Darleen Kliewer, soprano; Lois McLeod, piano (in Harmonium). New Art Quartet; Vincent
Persichetti, piano (in Quintet). ARIZONA STATE UNIVERSITY JMP-102679 (two discs), produced by David Cohen and Jack Miller.
Several years ago Arizona State University issued an impressive two-record set containing fine performances by the New Art Quartet of Vincent Persichetti’s four String Quartets (ASU-1976-ARA). Evidently, David Cohen, the Arizona State faculty member primarily responsible for that set, has managed to arrange a most welcome sequel, offering first recordings of two more of Persichetti’s major works.
Both Harmonium and the Piano Quintet date from the 1950s, a period of incredible fertility for this generally prolific composer. During that decade alone, Persichetti completed 45 works, including four symphonies, five piano sonatas, eight song cycles, six serenades, and a string quartet. Interestingly, these 45 works, fully representative of the composer’s output in general, include many of his finest works: Symphonies Nos. 5 and 6, Concerto for Piano, Four Hands, Piano Sonata No: 9, the Emily Dickinson Songs, Serenade No. 10, as well as the two works presented here.
Listeners familiar with his music are aware that Persichetti’s imposing body of work is notable for its extraordinarily broad stylistic range. Pieces whose aesthetic and technical simplicity are appropriate for the beginning student stand alongside works that challenge the comprehension of the most sophisticated performers and listeners. What is most significant is that all points in between these two extremes are also represented, and, moreover, all are approached with equal sincerity and earnestness. However, in this case, both Harmonium and the Piano Quintet occupy approximately the same point on Persichetti’s stylistic spectrum: While not inaccessible, each is a relatively austere work, demanding serious concentration; neither is likely to appeal to the casual listener seeking easy, instant gratification.
Harmonium, Op. 50, an hour-long cycle of twenty songs set to poems by Wallace Stevens, has often been hailed as the most important song cycle written by an American composer. It is quite natural for the composer to have selected Stevens as the source for such an ambitious work, as the poet’s economy of means, his ability to express the most serious thought with a light touch, and the elusiveness he achieves through oblique and paradoxical references are traits that apply with equal accuracy to Persichetti’s creative work. This is even suggested by the illuminating liner notes, taken from the composer’s spoken remarks. In a crude way, their elliptical manner almost parallels Stevens’ verse. As a result of this affinity, words and music are wedded with virtually no distortion or accommodation. The songs abound, as do the poems, with subtle interrelationships; some songs offer relief, while others serve important structural functions as points of summation. True, most of the songs exhibit the wide leaps, attenuated tonal anchorage, and dissonant accompaniments that alienate so many listeners. But those willing to invest a handful of hearings (and Persichetti’s music is notable for its susceptibility to repeated listening) will discover a coherent artistic conception within which all the details have a place. In addition, the sparse textures begin to suggest more mellifluous implications, which the imagination supplies intuitively.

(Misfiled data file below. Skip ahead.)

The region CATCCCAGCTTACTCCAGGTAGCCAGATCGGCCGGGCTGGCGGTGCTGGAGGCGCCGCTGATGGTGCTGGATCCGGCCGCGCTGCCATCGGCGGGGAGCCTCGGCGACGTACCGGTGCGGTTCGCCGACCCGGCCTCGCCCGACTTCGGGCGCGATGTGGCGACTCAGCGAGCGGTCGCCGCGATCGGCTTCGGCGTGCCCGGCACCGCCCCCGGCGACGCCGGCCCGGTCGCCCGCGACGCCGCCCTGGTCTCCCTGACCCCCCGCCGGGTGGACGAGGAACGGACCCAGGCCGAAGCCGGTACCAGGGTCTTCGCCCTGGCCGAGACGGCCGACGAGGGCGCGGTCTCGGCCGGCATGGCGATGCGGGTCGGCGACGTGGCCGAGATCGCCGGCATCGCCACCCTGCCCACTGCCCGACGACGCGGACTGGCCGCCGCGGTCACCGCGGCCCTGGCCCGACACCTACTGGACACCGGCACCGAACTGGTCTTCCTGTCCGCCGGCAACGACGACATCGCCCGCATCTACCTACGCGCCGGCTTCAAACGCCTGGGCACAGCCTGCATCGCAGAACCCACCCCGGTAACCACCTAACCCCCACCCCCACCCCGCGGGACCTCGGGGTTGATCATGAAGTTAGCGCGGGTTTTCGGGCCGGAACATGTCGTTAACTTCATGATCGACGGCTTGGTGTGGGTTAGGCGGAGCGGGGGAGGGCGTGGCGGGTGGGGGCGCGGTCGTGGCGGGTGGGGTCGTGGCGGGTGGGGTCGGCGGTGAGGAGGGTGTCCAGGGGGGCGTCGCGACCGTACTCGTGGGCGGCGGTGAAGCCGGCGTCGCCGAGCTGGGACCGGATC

Soprano Darleen Kliewer and pianist Lois McLeod, both faculty members at Arizona State University, provide an impressive performance of this extremely demanding music. Kliewer’s voice is full and heavy-textured, but flexible and responsive to the varied challenges posed by the work. Pianist McLeod fails to maintain the crisp, dry clarity that is the essence of Persichetti’s piano writing, but her contribution is generally adequate.
Persichetti’s Quintet for Piano and Strings, Op. 66, is comparable to his String Quartet No. 3, Op. 81, Symphony No. 5, Op. 61, and Concerto for Piano, Four Hands, Op. 56—works in which an abundance of active commentary on a minimum of motivic material is compressed into a single movement. This structural approach is highly congenial to Persichetti’s creative disposition, and each of these works is particularly successful. The Piano Quintet is a composition of the highest order, in which spontaneity and impulsiveness are merged with reason and order in a natural, fluent, and meaningful expression without recourse to any extrinsic references—literary, pictorial, emotional, or otherwise. It is in works like this that Persichetti earns his place among the finest composers of “absolute” music.
The New Art Quartet, while lacking in cosmetic polish, provides the same accurate, sympathetic, and dynamic level of performance encountered in the earlier string quartet set. And composer Persichetti renders the difficult piano part with great proficiency.
Although the disc surfaces of this set were somewhat noisy, the sound quality is quite outstanding—far superior to the usual college recording. Complete texts for the Stevens poems are included, along with informative program notes—all packaged quite attractively. Arizona State University has every reason to be proud of this laudable release, which I recommend, along with the string quartet set, to all listeners with a serious interest in contemporary American music.